It is no secret that I am a big fan of Evernote. It is one of those amazing tools that can radically boost your productivity. I use it probably more than any other program other than Mac Mail. It has enabled me to realize my dream of a paperless office.
But Evernote can also be initially intimidating. The program is so deep and feature-rich that new users hardly know where to start. It is like buying a Swiss Army Knife. I personally used it for two years for little more than typing meeting notes into it.
Now, after several months of really exploring the program, I have discovered ten different tools for getting my content into Evernote:
- Type It. You can create a note and start typing. I find this particularly helpful for brainstorming, taking meeting notes (especially on the iPad), outlining a speech, or even—as I am doing now—writing a blog post.
- Email it. You can forward any email to your unique Evernote address, and it will show up in your default notebook a few seconds later. I do this several times a day. I often add additional comments to the note and tag it.
- Scan it. While I have gone paperless in my office, not everyone else in the world has. As a result, I still must process paper. If I determine that I need to save a copy of the letter, invoice, invitation, etc., I scan it directly into Evernote with my ScanSnap scanner. I then toss the paper into the recycling bin.
- Clip it. When I encounter an interesting blog post or web page, I use the Evernote extension for Chrome to clip the entire page directly into Evernote. When I do so, I can assign it to a notebook and add any relevant tags. Evernote has these extensions or add-ins available for most browsers.
- Paste it. Sometimes, I don't want to save an entire email message or a web page. Perhaps I just want to save a quote, an image, or some other interesting item. No problem. I just select the text, copy it to the clipboard, and then use a keyboard shortcut to save whatever is on the clipboard to a new note.
- Drag it. If I have a file I want to save to Evernote, I can select it in Finder and then drag it to the Evernote icon on the dock. Evernote then creates a new note with the file attached. Note: With the free version of Evernote, you are limited to image, audio, ink, and PDF files. With the premium version, you can attach any kind of file.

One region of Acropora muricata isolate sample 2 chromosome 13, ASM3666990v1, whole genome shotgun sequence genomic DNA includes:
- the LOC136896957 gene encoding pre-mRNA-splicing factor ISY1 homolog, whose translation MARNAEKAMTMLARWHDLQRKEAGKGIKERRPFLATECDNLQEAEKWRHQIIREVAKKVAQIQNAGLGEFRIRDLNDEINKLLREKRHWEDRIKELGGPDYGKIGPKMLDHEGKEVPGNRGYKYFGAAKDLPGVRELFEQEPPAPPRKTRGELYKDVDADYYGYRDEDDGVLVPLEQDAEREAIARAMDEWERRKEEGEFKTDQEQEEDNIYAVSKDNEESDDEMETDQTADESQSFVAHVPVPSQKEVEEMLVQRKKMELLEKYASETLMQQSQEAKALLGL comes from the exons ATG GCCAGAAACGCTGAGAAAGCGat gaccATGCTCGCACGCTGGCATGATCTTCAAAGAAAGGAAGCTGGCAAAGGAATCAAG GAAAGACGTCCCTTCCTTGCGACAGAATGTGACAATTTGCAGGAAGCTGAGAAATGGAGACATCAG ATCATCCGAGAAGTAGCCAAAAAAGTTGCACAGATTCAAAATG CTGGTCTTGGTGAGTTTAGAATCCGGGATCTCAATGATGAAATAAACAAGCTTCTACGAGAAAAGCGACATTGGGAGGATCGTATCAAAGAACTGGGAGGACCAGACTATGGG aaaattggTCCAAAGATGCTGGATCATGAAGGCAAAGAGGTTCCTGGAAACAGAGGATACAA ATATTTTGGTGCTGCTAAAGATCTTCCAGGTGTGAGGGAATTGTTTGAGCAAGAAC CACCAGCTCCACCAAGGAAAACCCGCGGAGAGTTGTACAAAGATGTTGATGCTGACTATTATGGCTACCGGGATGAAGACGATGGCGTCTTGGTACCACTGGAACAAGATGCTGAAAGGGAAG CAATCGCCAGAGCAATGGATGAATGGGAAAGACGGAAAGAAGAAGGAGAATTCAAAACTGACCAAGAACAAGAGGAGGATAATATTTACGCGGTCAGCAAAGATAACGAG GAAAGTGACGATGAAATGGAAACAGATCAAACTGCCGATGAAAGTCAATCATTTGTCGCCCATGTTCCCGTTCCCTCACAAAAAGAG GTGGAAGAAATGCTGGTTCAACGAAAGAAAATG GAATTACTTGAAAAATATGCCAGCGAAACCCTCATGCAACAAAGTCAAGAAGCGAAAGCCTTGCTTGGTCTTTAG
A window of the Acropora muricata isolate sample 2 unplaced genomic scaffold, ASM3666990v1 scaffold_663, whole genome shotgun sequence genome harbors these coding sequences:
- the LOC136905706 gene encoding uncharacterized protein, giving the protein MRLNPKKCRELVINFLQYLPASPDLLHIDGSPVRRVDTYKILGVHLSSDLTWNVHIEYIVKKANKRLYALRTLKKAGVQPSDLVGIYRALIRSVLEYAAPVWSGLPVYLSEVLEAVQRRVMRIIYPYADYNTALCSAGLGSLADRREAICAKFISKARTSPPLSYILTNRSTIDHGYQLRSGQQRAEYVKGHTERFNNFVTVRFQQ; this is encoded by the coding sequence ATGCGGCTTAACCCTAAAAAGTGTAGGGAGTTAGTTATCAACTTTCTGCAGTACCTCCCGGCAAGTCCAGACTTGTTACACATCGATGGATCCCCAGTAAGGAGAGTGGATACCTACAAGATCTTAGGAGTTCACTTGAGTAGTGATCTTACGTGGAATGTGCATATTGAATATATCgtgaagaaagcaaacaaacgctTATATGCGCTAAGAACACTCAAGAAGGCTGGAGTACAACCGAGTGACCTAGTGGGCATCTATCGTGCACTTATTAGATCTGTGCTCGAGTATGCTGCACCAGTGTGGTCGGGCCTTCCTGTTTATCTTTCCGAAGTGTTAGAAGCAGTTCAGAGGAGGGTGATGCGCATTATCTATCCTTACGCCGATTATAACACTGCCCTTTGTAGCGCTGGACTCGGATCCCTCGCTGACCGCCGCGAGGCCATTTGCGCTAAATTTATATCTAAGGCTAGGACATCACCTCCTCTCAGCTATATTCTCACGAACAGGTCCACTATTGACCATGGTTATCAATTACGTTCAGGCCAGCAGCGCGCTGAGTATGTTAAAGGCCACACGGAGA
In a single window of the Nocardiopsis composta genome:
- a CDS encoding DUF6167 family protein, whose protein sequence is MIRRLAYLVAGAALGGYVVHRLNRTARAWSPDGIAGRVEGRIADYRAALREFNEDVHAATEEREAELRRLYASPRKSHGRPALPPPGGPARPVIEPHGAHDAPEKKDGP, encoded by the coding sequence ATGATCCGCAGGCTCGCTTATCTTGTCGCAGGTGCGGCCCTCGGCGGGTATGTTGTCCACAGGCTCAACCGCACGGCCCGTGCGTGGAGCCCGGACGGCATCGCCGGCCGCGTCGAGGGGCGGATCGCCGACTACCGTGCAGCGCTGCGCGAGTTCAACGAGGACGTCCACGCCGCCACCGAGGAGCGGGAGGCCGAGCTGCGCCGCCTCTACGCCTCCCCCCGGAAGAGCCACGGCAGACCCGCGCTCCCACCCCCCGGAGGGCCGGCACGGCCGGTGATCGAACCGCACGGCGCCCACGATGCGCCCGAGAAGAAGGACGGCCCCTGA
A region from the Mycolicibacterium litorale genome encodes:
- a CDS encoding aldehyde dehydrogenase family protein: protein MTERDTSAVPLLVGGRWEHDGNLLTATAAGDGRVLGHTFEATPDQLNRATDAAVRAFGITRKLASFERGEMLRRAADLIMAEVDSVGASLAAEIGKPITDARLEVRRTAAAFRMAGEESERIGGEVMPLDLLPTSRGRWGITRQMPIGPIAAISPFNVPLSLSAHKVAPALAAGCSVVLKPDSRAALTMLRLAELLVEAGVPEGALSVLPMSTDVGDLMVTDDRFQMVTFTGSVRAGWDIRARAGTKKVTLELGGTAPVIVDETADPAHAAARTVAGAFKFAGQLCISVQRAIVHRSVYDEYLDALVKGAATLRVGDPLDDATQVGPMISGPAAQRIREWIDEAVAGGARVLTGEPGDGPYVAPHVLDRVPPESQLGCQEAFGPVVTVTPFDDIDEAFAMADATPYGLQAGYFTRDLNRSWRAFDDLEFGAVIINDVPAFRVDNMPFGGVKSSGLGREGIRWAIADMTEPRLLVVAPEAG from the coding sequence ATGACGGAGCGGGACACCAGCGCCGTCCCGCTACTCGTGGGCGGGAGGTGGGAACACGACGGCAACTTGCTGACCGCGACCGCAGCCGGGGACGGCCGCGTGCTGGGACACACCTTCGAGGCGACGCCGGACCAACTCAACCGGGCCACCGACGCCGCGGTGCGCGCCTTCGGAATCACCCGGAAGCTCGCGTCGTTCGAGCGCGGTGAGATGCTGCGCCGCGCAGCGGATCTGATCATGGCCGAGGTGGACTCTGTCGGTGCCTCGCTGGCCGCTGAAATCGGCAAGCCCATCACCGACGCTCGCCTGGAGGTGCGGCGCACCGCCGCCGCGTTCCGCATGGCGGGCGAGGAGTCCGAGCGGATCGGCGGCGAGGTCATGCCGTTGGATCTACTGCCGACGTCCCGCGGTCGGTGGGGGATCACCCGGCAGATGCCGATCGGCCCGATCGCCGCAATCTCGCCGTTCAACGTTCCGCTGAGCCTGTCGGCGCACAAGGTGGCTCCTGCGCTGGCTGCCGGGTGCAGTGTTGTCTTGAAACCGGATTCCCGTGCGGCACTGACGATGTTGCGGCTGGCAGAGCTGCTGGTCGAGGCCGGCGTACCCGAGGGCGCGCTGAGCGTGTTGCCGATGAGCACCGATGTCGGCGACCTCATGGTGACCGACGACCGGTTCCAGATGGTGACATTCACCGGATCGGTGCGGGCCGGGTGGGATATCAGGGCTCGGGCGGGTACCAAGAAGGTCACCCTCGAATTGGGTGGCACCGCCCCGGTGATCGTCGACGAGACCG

- Print it. If you are working on a file in another program and want to save a copy in Evernote, you can select File | Print and then (at least on a Mac) “print” a PDF of the file to Evernote. Note that when you save a PDF to Evernote, it becomes fully searchable.
- Record it. Admittedly, I don't use this much, but you could use this to record a note to yourself, a phone conversation, a meeting, or a lecture. (Make sure you first familiarize yourself with the laws pertaining to recording these various items.) This option is especially handy on the iPhone when you want to record an idea but aren’t in a position to type it.
- Photograph it. This is particularly useful with the iPhone. I use it all the time. Recently, for example, Gail and I were shopping for a couple of side chairs for my home office. We took pictures of the ones we liked and stored them in Evernote. It was the a simple matter of reviewing them when we got home. I have taken pictures of medications, license plates, and printer cartridges, etc. As an added bonus, Evernote indexes all the text in the picture.
- Automate It. This is a bit technical, but I found it worth the effort. You can create a new “Mac service” that allows you to right-click on a file in Finder and send it directly to Evernote. You can also create an Auto Import folder using the Mac's “Folder Actions.” Once you set it up, any file you save or drag into that folder will be immediately added to Evernote. I didn’t know what any of this meant until I set it up, using the links I have provided. It took me about 20 minutes to do it.
You don’t have to use all of these techniques, of course. However, I think it is worth familiarizing yourself with them, so you know what tools you have in the tool chest. You can then select the appropriate tool for the job. My goal has to make these second-nature, so that I can quickly add items to Evernote and keep working on the task at hand.
- How to Organize Evernote for Maximum Efficiency
- How to Use Evernote If You Are a Speaker or Writer
- How to Use Evernote with a Traditional Paper Notebook
- How to Use Evernote with an iPad to Take Meeting Notes
- How to Email Your Documents Directly to Evernote
- How to Scan Documents Directly into Evernote
- How to Get Your Stuff into Evernote
- Is Your Data Safe in Evernote?
- How to Use Evernote as a Blogger
- How to Find Your Stuff in Evernote
- 7 Evernote Resources You May Not Know About
- How to Get Your Kindle Highlights into Evernote
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